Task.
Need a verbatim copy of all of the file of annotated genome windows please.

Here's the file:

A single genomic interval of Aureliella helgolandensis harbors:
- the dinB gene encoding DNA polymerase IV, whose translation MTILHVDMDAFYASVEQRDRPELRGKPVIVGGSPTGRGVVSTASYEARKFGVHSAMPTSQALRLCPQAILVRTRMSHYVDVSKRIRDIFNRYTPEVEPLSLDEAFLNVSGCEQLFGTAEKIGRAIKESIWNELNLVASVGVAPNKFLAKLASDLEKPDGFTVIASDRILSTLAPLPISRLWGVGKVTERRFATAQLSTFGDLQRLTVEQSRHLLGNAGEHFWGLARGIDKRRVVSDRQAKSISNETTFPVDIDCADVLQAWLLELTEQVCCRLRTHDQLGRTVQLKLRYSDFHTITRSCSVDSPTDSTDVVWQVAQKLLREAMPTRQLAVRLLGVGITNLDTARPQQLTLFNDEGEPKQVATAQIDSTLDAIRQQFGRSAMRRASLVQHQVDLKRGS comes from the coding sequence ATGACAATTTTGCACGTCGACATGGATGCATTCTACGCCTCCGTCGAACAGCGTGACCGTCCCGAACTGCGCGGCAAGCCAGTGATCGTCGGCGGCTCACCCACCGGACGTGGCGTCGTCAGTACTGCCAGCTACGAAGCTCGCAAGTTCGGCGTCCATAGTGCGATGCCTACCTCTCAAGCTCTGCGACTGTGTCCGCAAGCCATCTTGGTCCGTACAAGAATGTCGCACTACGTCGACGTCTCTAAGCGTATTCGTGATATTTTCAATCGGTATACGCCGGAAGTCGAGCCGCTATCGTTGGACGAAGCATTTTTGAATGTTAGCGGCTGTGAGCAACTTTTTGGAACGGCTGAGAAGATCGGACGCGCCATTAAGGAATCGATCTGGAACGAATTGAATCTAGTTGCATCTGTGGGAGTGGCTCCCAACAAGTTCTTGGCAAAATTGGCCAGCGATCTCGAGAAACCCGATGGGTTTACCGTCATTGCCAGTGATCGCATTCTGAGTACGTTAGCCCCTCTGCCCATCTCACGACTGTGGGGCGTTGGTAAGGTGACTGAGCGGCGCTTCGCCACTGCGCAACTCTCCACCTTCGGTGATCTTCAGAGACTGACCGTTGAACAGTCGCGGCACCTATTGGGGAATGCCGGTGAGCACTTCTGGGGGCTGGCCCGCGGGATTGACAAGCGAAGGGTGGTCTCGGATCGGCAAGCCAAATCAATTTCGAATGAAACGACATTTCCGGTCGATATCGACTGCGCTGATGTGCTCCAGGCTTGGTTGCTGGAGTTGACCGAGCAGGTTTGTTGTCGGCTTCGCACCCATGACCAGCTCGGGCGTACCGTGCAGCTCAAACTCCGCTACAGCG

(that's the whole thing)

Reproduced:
A single genomic interval of Aureliella helgolandensis harbors:
- the dinB gene encoding DNA polymerase IV, whose translation MTILHVDMDAFYASVEQRDRPELRGKPVIVGGSPTGRGVVSTASYEARKFGVHSAMPTSQALRLCPQAILVRTRMSHYVDVSKRIRDIFNRYTPEVEPLSLDEAFLNVSGCEQLFGTAEKIGRAIKESIWNELNLVASVGVAPNKFLAKLASDLEKPDGFTVIASDRILSTLAPLPISRLWGVGKVTERRFATAQLSTFGDLQRLTVEQSRHLLGNAGEHFWGLARGIDKRRVVSDRQAKSISNETTFPVDIDCADVLQAWLLELTEQVCCRLRTHDQLGRTVQLKLRYSDFHTITRSCSVDSPTDSTDVVWQVAQKLLREAMPTRQLAVRLLGVGITNLDTARPQQLTLFNDEGEPKQVATAQIDSTLDAIRQQFGRSAMRRASLVQHQVDLKRGS comes from the coding sequence ATGACAATTTTGCACGTCGACATGGATGCATTCTACGCCTCCGTCGAACAGCGTGACCGTCCCGAACTGCGCGGCAAGCCAGTGATCGTCGGCGGCTCACCCACCGGACGTGGCGTCGTCAGTACTGCCAGCTACGAAGCTCGCAAGTTCGGCGTCCATAGTGCGATGCCTACCTCTCAAGCTCTGCGACTGTGTCCGCAAGCCATCTTGGTCCGTACAAGAATGTCGCACTACGTCGACGTCTCTAAGCGTATTCGTGATATTTTCAATCGGTATACGCCGGAAGTCGAGCCGCTATCGTTGGACGAAGCATTTTTGAATGTTAGCGGCTGTGAGCAACTTTTTGGAACGGCTGAGAAGATCGGACGCGCCATTAAGGAATCGATCTGGAACGAATTGAATCTAGTTGCATCTGTGGGAGTGGCTCCCAACAAGTTCTTGGCAAAATTGGCCAGCGATCTCGAGAAACCCGATGGGTTTACCGTCATTGCCAGTGATCGCATTCTGAGTACGTTAGCCCCTCTGCCCATCTCACGACTGTGGGGCGTTGGTAAGGTGACTGAGCGGCGCTTCGCCACTGCGCAACTCTCCACCTTCGGTGATCTTCAGAGACTGACCGTTGAACAGTCGCGGCACCTATTGGGGAATGCCGGTGAGCACTTCTGGGGGCTGGCCCGCGGGATTGACAAGCGAAGGGTGGTCTCGGATCGGCAAGCCAAATCAATTTCGAATGAAACGACATTTCCGGTCGATATCGACTGCGCTGATGTGCTCCAGGCTTGGTTGCTGGAGTTGACCGAGCAGGTTTGTTGTCGGCTTCGCACCCATGACCAGCTCGGGCGTACCGTGCAGCTCAAACTCCGCTACAGCG